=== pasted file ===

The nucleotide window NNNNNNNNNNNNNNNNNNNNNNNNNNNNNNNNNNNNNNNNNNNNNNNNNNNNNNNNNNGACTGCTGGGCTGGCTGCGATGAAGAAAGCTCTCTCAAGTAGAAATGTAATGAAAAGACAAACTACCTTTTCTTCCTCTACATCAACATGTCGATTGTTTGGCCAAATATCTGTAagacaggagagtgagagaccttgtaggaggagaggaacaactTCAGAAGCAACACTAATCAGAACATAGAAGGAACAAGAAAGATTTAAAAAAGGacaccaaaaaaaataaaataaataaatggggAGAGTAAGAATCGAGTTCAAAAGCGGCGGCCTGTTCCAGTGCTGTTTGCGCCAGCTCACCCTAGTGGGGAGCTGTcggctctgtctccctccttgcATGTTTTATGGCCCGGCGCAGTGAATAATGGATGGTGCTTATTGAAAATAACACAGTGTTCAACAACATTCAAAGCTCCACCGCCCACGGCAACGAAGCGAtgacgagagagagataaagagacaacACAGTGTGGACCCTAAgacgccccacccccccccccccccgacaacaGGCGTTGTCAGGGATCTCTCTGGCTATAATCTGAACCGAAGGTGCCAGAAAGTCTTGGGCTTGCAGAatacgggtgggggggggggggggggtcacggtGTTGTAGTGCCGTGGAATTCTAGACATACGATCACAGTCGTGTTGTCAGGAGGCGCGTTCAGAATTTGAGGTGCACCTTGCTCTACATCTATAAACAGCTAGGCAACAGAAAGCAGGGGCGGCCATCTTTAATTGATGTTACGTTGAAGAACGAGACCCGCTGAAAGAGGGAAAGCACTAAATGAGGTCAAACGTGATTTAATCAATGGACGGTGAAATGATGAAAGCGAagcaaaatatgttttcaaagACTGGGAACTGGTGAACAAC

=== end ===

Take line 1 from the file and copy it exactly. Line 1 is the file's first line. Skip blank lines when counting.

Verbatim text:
The nucleotide window NNNNNNNNNNNNNNNNNNNNNNNNNNNNNNNNNNNNNNNNNNNNNNNNNNNNNNNNNNGACTGCTGGGCTGGCTGCGATGAAGAAAGCTCTCTCAAGTAGAAATGTAATGAAAAGACAAACTACCTTTTCTTCCTCTACATCAACATGTCGATTGTTTGGCCAAATATCTGTAagacaggagagtgagagaccttgtaggaggagaggaacaactTCAGAAGCAACACTAATCAGAACATAGAAGGAACAAGAAAGATTTAAAAAAGGacaccaaaaaaaataaaataaataaatggggAGAGTAAGAATCGAGTTCAAAAGCGGCGGCCTGTTCCAGTGCTGTTTGCGCCAGCTCACCCTAGTGGGGAGCTGTcggctctgtctccctccttgcATGTTTTATGGCCCGGCGCAGTGAATAATGGATGGTGCTTATTGAAAATAACACAGTGTTCAACAACATTCAAAGCTCCACCGCCCACGGCAACGAAGCGAtgacgagagagagataaagagacaacACAGTGTGGACCCTAAgacgccccacccccccccccccccgacaacaGGCGTTGTCAGGGATCTCTCTGGCTATAATCTGAACCGAAGGTGCCAGAAAGTCTTGGGCTTGCAGAatacgggtgggggggggggggggggtcacggtGTTGTAGTGCCGTGGAATTCTAGACATACGATCACAGTCGTGTTGTCAGGAGGCGCGTTCAGAATTTGAGGTGCACCTTGCTCTACATCTATAAACAGCTAGGCAACAGAAAGCAGGGGCGGCCATCTTTAATTGATGTTACGTTGAAGAACGAGACCCGCTGAAAGAGGGAAAGCACTAAATGAGGTCAAACGTGATTTAATCAATGGACGGTGAAATGATGAAAGCGAagcaaaatatgttttcaaagACTGGGAACTGGTGAACAAC